In probability and statistics, a mixture distribution is the probability distribution of a random variable that is derived from a collection of other random variables as follows: first, a random variable is selected by chance from the collection according to given probabilities of selection, and then the value of the selected random variable is realized. The underlying random variables may be random real numbers, or they may be random vectors (each having the same dimension), in which case the mixture distribution is a multivariate distribution.
In cases where each of the underlying random variables is continuous, the outcome variable will also be continuous and its probability density function is sometimes referred to as a mixture density. The cumulative distribution function (and the probability density function if it exists) can be expressed as a convex combination (i.e. a weighted sum, with non-negative weights that sum to 1) of other distribution functions and density functions. The individual distributions that are combined to form the mixture distribution are called the mixture components, and the probabilities (or weights) associated with each component are called the mixture weights. The number of components in a mixture distribution is often restricted to being finite, although in some cases the components may be countably infinite in number. More general cases (i.e. an uncountable set of component distributions), as well as the countable case, are treated under the title of compound distributions.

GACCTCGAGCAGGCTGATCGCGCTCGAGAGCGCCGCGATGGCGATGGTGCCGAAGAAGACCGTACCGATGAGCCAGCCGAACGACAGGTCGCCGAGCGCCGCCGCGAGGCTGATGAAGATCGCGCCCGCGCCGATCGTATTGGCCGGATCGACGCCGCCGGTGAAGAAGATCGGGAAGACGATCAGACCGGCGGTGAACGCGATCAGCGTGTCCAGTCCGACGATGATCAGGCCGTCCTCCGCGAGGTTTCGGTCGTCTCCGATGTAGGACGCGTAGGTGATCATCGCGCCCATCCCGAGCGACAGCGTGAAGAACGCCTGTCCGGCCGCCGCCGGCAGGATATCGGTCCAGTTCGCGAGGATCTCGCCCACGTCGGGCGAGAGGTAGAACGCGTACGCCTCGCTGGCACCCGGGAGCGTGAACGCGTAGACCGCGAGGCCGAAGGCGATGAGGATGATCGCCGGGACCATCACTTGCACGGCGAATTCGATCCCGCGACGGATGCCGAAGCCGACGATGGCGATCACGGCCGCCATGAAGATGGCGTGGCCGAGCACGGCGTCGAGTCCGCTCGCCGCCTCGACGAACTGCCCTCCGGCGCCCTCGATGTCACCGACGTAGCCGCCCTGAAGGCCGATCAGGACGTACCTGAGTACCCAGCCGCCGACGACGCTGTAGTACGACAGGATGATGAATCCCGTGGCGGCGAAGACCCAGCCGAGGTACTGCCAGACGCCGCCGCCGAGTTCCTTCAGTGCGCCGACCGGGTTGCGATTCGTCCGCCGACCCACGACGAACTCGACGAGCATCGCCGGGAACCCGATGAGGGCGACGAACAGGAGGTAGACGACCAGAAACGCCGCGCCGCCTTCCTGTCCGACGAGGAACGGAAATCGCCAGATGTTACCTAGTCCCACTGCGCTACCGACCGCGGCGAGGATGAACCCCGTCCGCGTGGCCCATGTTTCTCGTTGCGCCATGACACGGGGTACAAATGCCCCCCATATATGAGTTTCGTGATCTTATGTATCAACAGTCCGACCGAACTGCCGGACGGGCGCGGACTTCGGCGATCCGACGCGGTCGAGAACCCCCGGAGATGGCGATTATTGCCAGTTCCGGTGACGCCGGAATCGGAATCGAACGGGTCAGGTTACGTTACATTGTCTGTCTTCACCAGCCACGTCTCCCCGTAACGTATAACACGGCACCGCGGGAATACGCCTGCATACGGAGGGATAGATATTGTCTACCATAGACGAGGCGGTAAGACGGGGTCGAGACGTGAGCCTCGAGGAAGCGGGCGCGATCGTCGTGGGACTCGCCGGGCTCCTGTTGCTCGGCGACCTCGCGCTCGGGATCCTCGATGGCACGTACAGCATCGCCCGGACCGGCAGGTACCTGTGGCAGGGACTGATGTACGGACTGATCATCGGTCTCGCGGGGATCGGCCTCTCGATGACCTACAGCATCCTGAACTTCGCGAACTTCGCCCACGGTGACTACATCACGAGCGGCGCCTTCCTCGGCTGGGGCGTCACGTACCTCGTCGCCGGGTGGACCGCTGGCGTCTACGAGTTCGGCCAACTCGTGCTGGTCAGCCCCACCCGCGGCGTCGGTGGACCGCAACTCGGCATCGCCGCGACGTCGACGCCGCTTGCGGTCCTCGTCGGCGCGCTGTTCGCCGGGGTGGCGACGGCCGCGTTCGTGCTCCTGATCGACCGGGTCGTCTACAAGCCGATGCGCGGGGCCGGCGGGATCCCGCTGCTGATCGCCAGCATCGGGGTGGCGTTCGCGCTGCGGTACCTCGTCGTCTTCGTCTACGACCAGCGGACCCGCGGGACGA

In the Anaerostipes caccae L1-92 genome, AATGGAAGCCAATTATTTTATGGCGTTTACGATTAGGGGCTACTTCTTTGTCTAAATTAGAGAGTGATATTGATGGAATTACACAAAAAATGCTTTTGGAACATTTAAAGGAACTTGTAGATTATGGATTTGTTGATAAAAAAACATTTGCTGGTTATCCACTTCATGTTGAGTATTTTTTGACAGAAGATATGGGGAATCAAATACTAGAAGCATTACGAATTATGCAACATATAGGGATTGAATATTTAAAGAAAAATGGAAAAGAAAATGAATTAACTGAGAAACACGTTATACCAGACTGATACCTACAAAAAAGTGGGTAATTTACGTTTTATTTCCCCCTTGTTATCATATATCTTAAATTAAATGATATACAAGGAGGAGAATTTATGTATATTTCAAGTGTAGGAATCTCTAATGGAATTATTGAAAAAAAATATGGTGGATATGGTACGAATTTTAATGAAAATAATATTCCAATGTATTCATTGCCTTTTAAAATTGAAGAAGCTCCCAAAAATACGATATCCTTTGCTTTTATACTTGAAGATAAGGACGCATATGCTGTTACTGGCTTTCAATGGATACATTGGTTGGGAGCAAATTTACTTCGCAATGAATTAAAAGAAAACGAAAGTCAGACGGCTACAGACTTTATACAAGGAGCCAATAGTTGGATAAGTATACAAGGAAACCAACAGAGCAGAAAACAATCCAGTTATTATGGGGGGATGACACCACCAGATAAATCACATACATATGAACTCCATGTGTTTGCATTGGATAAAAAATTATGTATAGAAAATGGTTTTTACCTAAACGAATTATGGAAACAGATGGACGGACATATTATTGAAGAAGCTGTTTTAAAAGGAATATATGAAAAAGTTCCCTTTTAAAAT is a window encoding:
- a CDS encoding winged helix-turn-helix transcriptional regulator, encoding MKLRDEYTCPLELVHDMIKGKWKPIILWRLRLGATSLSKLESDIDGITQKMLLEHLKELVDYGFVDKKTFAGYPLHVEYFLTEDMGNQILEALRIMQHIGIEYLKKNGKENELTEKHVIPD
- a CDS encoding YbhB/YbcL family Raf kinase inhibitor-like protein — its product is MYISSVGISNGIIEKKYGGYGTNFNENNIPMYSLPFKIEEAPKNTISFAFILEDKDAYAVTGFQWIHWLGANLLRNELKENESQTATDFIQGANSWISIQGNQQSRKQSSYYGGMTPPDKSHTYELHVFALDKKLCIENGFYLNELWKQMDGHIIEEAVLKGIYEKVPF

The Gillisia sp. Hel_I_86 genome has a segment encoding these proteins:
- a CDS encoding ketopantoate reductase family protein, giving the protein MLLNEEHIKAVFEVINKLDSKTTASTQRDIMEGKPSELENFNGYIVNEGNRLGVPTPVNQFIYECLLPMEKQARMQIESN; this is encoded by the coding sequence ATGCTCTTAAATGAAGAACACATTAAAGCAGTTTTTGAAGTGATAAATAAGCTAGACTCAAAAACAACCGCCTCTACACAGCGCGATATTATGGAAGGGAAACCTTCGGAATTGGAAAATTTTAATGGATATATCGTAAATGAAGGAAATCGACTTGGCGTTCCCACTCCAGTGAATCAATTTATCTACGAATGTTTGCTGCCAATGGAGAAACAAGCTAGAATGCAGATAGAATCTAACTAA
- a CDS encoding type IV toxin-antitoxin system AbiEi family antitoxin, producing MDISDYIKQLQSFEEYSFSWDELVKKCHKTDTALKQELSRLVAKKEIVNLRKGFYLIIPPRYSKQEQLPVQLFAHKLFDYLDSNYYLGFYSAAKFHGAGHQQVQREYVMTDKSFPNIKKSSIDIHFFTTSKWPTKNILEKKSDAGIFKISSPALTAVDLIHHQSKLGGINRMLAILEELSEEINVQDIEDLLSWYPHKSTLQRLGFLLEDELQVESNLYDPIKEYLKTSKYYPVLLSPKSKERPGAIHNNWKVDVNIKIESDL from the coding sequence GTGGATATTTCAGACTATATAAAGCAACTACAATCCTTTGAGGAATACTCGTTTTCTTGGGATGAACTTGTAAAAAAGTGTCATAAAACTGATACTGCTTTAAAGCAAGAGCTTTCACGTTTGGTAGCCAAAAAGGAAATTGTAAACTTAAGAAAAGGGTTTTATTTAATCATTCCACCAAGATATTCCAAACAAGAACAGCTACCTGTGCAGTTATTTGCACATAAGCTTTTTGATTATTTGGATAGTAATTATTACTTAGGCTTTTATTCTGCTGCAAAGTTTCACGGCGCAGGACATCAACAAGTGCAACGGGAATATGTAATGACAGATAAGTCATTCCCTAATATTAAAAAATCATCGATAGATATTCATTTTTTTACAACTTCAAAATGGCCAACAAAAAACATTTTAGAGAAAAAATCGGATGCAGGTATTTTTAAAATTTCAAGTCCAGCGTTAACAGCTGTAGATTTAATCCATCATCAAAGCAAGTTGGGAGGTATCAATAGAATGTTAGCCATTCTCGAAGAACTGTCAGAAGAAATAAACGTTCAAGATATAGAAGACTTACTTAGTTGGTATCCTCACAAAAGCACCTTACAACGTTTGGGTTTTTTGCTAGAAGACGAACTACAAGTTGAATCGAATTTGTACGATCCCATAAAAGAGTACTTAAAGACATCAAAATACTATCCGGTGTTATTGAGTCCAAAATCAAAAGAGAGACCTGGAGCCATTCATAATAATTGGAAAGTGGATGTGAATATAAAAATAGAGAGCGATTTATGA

A distinction needs to be made between a random variable whose distribution function or density is the sum of a set of components (i.e. a mixture distribution) and a random variable whose value is the sum of the values of two or more underlying random variables, in which case the distribution is given by the convolution operator. As an example, the sum of two jointly normally distributed random variables, each with different means, will still have a normal distribution. On the other hand, a mixture density created as a mixture of two normal distributions with different means will have two peaks provided that the two means are far enough apart, showing that this distribution is radically different from a normal distribution.
Mixture distributions arise in many contexts in the literature and arise naturally where a statistical population contains two or more subpopulations. They are also sometimes used as a means of representing non-normal distributions. Data analysis concerning statistical models involving mixture distributions is discussed under the title of mixture models, while the present article concentrates on simple probabilistic and statistical properties of mixture distributions and how these relate to properties of the underlying distributions.
Given a finite set of probability density functions p_{1}(x), ..., p_{n}(x), or corresponding cumulative distribution functions P_{1}(x), ..., P_{n}(x) and weights w_{1}, ..., w_{n} such that w_{i} ≥ 0 and Σw_{i} = 1, the mixture distribution can be represented by writing either the density, f, or the distribution function, F, as a sum (which in both cases is a convex combination):
This type of mixture, being a finite sum, is called a finite mixture, and in applications, an unqualified reference to a "mixture density" usually means a finite mixture. The case of a countably infinite set of components is covered formally by allowing .
Main article: Compound distribution |
Where the set of component distributions is uncountable, the result is often called a compound probability distribution. The construction of such distributions has a formal similarity to that of mixture distributions, with either infinite summations or integrals replacing the finite summations used for finite mixtures.